|Title:||Re: Medium of Instruction for Creole Languages|
|Description:||A few weeks ago, I posted a discussion on the use of Creole as a medium of instruction, with special reference to Haiti. My post identified several interrelated issues concerning first and second language acquisition, theories on creole genesis, genetic linguistics, and cultural and political considerations.
Several comments were sent to me directly, while others were posted various blogs and websites. For the benefit of readers of The LINGUIST List, I have summarized below some of these reactions, with a few comments of my own.
First, many thanks to Jeff Siegel for pointing out three recent volumes dealing with the use of creoles in education:
Migge, B., I. Léglise and A. Bartens (eds). 2010. Creoles in Education: An Appraisal of Current Programs and Projects. Amsterdam/Philadelphia: John Benjamins.
Nero, S. (ed). 2006. Dialects, Englishes, Creoles, and Education. Mahwah, NJ: Lawrence Erlbaum.
Siegel, J. 2010. Second Dialect Acquisition. Cambridge: Cambridge University Press.
The excellent volume edited by Migge et al. (2010) contains descriptions of several attempts at integrating Creole languages in the education systems of various countries, and distinguishes three main types of programs: instrumental, accommodation, and awareness-raising programs. Although the contributions therein do not deal specifically with the Haitian situation, they do nonetheless shed some light on some of the challenges which were faced by the Haitian educational system in implementing the new laws and recommendations of the 1980s and 1990s.
Concerning point (1) in the original post, an interesting analysis was provided on another website, arguing that if Catalan or Canadian children are capable of acquiring native-like proficiency in 2 or more languages, surely Haitian children have the same ability, provided the education system is reformed in such a way as to make it more effective. As I suggested in my original post, the Haitian government has already proposed and partially implemented the use of Creole in the first few years of schooling, which despite some opposition from teachers and parents, has dramatically improved literacy rates over the past 20 years (according to Haitian government sources). As a consequence, higher literacy rate may actually facilitate the acquisition of other languages, including French (which remains one of two official languages in Haiti).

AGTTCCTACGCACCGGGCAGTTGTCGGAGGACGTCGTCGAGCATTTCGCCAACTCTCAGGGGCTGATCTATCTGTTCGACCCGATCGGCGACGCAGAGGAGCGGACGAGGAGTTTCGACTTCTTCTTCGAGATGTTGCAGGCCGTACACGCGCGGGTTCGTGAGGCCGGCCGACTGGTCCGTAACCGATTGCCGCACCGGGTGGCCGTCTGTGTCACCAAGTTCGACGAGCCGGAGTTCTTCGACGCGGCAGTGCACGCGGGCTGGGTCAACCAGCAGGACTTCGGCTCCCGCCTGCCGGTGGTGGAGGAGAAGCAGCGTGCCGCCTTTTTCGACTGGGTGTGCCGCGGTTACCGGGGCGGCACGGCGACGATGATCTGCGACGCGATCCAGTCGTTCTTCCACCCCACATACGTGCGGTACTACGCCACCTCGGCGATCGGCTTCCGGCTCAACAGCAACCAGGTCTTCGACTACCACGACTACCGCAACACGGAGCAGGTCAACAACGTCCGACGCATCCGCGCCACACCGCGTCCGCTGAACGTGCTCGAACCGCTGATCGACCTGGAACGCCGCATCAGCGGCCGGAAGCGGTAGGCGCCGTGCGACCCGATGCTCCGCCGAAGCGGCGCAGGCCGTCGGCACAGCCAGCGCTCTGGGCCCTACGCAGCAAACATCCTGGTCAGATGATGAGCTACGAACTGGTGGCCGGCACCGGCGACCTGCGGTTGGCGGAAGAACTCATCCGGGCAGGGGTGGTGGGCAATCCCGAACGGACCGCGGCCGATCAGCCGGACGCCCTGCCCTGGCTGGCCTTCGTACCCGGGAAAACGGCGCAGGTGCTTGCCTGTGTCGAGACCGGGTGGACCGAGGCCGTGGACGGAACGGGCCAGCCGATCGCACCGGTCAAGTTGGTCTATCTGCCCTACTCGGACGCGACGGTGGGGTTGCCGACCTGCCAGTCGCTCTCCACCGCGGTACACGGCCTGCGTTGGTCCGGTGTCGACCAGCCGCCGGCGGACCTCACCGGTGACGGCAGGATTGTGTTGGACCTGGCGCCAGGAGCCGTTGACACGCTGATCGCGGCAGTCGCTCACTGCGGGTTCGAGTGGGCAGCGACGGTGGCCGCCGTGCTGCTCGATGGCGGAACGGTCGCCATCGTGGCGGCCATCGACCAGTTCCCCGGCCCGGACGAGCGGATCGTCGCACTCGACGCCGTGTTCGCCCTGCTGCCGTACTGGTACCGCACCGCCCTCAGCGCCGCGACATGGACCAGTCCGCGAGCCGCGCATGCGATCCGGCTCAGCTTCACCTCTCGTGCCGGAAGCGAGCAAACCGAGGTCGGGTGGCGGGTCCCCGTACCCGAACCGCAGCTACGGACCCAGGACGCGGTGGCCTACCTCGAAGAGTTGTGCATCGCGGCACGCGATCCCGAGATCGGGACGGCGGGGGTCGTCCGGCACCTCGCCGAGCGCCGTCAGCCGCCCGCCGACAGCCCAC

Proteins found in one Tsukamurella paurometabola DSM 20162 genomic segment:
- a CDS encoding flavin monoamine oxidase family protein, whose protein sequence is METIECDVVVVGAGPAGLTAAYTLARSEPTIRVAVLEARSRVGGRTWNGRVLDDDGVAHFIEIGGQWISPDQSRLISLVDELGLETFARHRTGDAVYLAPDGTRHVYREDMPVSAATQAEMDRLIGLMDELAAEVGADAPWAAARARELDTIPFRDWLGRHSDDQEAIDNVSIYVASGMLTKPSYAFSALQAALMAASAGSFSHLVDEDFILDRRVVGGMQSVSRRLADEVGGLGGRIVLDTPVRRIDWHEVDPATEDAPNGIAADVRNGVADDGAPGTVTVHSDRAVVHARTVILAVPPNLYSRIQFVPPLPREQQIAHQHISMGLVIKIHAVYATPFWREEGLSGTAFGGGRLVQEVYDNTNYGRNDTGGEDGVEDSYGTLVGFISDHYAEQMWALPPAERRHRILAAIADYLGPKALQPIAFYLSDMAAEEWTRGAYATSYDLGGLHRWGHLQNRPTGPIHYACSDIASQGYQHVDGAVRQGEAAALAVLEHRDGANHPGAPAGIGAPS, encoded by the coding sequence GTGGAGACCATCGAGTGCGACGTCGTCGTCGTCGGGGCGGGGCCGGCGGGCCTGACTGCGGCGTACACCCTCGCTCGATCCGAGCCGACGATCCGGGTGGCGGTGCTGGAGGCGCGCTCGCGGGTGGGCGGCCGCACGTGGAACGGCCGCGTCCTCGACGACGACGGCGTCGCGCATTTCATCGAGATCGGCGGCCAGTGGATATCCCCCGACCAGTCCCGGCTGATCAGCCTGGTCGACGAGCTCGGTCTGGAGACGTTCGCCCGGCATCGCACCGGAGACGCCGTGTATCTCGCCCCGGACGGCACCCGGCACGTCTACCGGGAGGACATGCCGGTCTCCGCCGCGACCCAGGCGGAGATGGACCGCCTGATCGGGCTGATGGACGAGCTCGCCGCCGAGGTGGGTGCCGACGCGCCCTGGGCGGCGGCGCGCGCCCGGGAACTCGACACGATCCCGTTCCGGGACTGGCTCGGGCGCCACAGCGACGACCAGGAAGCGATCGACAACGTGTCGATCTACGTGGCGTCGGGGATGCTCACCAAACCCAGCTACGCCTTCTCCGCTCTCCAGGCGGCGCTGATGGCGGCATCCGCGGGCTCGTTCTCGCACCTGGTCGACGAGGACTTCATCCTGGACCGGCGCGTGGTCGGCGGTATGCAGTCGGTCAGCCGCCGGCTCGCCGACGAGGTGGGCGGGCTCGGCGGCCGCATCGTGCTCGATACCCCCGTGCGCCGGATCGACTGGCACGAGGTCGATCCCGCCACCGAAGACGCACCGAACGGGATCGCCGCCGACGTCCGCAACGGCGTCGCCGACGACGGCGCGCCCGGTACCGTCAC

Concerning point (4) in the discussion post, one reader argued against the notion that Haitian parents and educators want their children to learn French, citing psychiatric and psychoanalytical studies suggesting that ‘stigmatized groups often internalize the stigmatization they suffer from’. This of course is reminiscent of studies on minority languages and language shift, including Lambert’s (1967) study on Montreal French, or Dorian’s groundbreaking work on the shift from Gaelic to English in the Scottish Highlands. First, strictly speaking, these studies are not really comparable to the Haitian case, since Creole speakers are an overwhelming majority in Haiti, and there is no danger of a shift to French, given that there is no sizeable French-speaking community there. Haitian is alive and well, and will surely remain the L1 of most Haitians for generations to come. Second, the argument that Haitian parents’ judgments are somehow clouded by internal stigmatization may be an oversimplification of the issue. One could equally argue that Haitian parents want their children to be fluent in both Creole and French (not either/or) because of the many educational and economic opportunities afforded by knowledge of both official languages.
Given the partial success of the introduction of Creole in Haitian schools, one should perhaps encourage efforts to make greater use of the vernacular in schools, while at the same time avoiding a top-down approach that would impose Creole across the board without heeding the legitimate opinions and concerns of parents and educators. Despite shortcomings and resistance to the implementation of Haitian Creole as a medium of instruction, literacy rates have increased dramatically since the 1980s, and adopting a moderate, sensible model of bilingual education in Haiti will no doubt ultimately yield positive results, and allow Haitians to attain greater proficiency in both official languages, as I suspect is the ultimate goal of the educational reform of the 1980s and 1990s.